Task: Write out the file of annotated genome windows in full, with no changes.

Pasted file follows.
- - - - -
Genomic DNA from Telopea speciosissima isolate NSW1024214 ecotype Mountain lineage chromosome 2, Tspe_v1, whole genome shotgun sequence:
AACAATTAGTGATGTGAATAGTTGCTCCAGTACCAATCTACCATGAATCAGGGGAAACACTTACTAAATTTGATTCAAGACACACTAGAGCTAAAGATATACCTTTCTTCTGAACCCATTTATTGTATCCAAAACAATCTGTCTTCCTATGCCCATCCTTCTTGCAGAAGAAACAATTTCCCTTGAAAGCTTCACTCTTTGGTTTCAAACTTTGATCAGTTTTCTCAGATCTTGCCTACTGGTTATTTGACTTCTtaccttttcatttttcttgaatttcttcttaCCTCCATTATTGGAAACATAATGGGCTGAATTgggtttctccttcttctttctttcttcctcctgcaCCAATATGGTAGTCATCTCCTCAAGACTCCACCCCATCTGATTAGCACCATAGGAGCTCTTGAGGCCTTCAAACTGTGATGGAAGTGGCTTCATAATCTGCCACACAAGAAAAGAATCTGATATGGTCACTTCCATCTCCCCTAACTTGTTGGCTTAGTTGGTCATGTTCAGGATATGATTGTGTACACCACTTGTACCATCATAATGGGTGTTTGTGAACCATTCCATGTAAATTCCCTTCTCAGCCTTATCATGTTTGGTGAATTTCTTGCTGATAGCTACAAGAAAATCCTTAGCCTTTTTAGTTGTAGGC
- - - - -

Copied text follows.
Genomic DNA from Telopea speciosissima isolate NSW1024214 ecotype Mountain lineage chromosome 2, Tspe_v1, whole genome shotgun sequence:
AACAATTAGTGATGTGAATAGTTGCTCCAGTACCAATCTACCATGAATCAGGGGAAACACTTACTAAATTTGATTCAAGACACACTAGAGCTAAAGATATACCTTTCTTCTGAACCCATTTATTGTATCCAAAACAATCTGTCTTCCTATGCCCATCCTTCTTGCAGAAGAAACAATTTCCCTTGAAAGCTTCACTCTTTGGTTTCAAACTTTGATCAGTTTTCTCAGATCTTGCCTACTGGTTATTTGACTTCTtaccttttcatttttcttgaatttcttcttaCCTCCATTATTGGAAACATAATGGGCTGAATTgggtttctccttcttctttctttcttcctcctgcaCCAATATGGTAGTCATCTCCTCAAGACTCCACCCCATCTGATTAGCACCATAGGAGCTCTTGAGGCCTTCAAACTGTGATGGAAGTGGCTTCATAATCTGCCACACAAGAAAAGAATCTGATATGGTCACTTCCATCTCCCCTAACTTGTTGGCTTAGTTGGTCATGTTCAGGATATGATTGTGTACACCACTTGTACCATCATAATGGGTGTTTGTGAACCATTCCATGTAAATTCCCTTCTCAGCCTTATCATGTTTGGTGAATTTCTTGCTGATAGCTACAAGAAAATCCTTAGCCTTTTTAGTTGTAGGC